Realist Responses to Post-Human Society: Ex Machina (Hardback) book cover

Realist Responses to Post-Human Society: Ex Machina

Edited by Ismael Al-Amoudi, Jamie Morgan

Routledge

200 pages | 4 B/W Illus.

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Hardback: 9780815377849
pub: 2018-08-02
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pub: 2018-07-27
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Description

This volume is the first of a trilogy which investigates, from a broadly realist perspective, the place, and challenges, of the human in contemporary social orders. The authors, all members of the Centre for Social Ontology, ask what is specific about humanity’s nature and worth, and what are their main challenges in contemporary societies?

Examining the ways in which recent advances in technology threaten to blur and displace the boundaries constitutive of our shared humanity, Realist Responses to Post-Human Society: Ex Machina explores the philosophical and ethical questions raised by these developments, and discusses the dangers posed by the combination of transhumanism with post-humanist social theories and antihumanist practices, institutions and ideologies.

Table of Contents

List of Contributors

1. Introduction: Post-humanism in Morphogenic Societies (Ismael Al-Amoudi and Jamie Morgan)

2. Bodies, Persons and Human Enhancement; Why these distinctions matter (Margaret S. Archer)

3. Vulcans, Klingons, and Humans: What Does Humanism Encompass? (Douglas V. Porpora)

4. Transcending the Human: Why, Where, and How? (Pierpaolo Donati)

5. Yesterday’s tomorrow today: Turing, Searle and the contested significance of Artificial Intelligence (Jamie Morgan)

6. Trans-Human (Life-)Time: Emergent Biographies and the ‘Deep Change’ in Personal Reflexivity (Andrea M. Maccarini)

7. The Evisceration of the Human Under Digital Capitalism (Mark Carrigan)

8. Management and dehumanisation in Late Modernity (Ismael Al-Amoudi)

Index

About the Editors

Ismael Al-Amoudi is Deputy Director of the Centre for Social Ontology. He is Associate Professor in Organisational Studies at Cardiff Business School. His work spans across anthropology, management studies, political philosophy, social theory and sociology. One recurring theme in his research concerns the nature of social norms and the basic processes through which they are legitimated or contested. Another recurring theme concerns the contribution of ontology to the human and social sciences. Recent publications include articles in the British Journal of Sociology; Business Ethics Quarterly; Human Relations; Journal for the Theory of Social Behaviour; Organization and Organization Studies.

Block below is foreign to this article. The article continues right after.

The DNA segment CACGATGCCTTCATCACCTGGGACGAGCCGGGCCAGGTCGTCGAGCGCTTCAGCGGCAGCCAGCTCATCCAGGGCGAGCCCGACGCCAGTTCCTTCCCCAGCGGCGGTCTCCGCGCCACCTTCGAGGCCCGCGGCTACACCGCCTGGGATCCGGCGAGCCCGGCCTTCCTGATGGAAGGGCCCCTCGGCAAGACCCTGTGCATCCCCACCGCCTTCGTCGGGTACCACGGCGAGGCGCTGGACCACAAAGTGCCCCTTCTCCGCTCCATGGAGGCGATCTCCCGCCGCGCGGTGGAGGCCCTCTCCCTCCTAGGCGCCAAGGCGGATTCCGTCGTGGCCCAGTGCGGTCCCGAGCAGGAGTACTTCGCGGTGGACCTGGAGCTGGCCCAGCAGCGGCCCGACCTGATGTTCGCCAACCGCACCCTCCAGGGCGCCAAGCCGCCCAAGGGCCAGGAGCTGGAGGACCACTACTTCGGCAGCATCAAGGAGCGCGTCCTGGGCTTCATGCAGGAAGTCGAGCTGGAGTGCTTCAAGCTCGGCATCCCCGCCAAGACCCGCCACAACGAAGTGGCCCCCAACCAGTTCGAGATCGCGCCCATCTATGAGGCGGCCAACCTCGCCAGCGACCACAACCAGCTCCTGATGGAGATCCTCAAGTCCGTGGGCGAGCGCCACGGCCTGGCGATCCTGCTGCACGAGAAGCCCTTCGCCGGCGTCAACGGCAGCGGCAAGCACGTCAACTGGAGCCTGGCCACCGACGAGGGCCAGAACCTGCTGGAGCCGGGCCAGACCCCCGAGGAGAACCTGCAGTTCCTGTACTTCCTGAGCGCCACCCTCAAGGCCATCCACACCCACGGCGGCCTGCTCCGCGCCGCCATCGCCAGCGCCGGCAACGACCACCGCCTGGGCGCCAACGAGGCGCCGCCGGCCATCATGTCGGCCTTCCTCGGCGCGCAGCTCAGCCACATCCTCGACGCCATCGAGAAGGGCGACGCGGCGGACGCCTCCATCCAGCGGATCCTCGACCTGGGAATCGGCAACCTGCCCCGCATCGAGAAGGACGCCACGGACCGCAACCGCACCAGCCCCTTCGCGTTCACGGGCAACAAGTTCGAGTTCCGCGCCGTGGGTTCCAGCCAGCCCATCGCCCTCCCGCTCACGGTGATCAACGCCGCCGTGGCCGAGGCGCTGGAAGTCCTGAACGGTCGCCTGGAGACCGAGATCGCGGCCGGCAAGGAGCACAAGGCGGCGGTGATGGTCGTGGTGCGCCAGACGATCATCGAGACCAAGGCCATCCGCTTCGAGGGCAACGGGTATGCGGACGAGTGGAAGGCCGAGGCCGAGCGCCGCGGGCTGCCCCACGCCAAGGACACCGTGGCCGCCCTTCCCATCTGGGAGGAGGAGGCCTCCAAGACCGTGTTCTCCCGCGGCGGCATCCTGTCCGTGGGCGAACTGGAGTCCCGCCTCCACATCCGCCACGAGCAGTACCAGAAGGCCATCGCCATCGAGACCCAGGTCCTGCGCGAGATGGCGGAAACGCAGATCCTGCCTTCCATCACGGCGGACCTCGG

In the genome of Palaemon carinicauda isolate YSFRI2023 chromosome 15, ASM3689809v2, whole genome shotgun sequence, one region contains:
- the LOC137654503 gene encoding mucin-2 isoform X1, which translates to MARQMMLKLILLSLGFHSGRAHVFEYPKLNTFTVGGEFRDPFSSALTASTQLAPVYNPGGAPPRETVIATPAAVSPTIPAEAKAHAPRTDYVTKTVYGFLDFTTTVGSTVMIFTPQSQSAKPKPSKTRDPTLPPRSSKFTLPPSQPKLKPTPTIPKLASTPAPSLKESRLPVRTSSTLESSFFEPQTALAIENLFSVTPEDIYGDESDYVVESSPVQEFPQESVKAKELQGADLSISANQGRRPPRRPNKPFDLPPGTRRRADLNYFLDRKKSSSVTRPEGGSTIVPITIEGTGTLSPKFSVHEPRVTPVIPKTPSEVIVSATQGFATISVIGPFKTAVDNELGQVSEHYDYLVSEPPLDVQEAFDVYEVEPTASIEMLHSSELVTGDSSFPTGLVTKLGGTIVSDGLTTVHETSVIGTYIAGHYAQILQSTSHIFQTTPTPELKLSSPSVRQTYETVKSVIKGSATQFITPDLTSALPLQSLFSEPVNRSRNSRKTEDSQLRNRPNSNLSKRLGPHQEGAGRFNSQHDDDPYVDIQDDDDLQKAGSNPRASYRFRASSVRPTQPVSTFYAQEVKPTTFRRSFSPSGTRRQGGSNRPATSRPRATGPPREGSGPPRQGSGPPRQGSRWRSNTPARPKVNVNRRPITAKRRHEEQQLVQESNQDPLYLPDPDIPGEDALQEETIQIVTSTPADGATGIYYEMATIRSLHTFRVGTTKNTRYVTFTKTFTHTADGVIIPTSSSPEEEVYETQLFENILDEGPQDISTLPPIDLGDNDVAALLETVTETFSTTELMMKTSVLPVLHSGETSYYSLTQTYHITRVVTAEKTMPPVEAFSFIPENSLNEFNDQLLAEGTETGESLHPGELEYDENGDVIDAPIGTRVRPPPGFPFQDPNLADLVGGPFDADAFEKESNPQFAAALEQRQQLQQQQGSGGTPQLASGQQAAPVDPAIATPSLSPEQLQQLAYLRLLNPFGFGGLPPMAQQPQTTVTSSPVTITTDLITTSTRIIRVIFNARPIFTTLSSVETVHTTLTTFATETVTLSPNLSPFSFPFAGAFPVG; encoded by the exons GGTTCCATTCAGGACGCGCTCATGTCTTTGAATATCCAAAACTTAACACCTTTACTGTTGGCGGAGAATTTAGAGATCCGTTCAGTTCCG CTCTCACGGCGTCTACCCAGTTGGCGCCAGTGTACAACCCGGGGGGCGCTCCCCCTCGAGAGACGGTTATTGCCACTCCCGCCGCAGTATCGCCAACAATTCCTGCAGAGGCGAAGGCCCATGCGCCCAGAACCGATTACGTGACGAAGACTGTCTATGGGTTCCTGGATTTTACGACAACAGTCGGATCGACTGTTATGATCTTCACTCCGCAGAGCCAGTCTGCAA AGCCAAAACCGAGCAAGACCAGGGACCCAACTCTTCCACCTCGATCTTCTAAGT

Jamie Morgan is Professor of Economic Sociology at Leeds Beckett University. He coedits the Real World Economics Review with Edward Fullbrook. He has published widely in the fields of economics, political economy, philosophy, sociology, and international politics. His recent books include Trumponomics: Causes and consequences (co-edited with E. Fullbrook, 2017); What is neoclassical economics? (2015); and Piketty’s capital in the twenty-first century (co-edited with E. Fullbrook, 2014).

About the Series

The Future of the Human

Until the most recent decades, natural and social science could regard the ‘human being’ as their unproblematic point of reference, with monsters, clones and drones were acknowledged as fantasies dreamed up for the purposes of fiction or academic argument. In future, this common, taken for granted benchmark will be replaced by various amalgams of human biology supplemented by technology – a fact that has direct implications for democracy, social governance and human rights, owing to questions surrounding standards for social inclusion, participation and legal protection. Considering the question of who or what counts as a human being and the challenges posed by anti-humanism, the implications for the global social order of the technological ability of some regions of the world to ‘enhance’ human biology, and the defence of humankind in the face of artificial intelligence, the books in this series examine the challenges posed to the universalism of humankind by various forms of anti-humanism, and seek to defend ‘human essentialism’ by accentuating the liabilities and capacities particular to human beings alone.

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Subject Categories

BISAC Subject Codes/Headings:
SOC000000
SOCIAL SCIENCE / General
SOC026000
SOCIAL SCIENCE / Sociology / General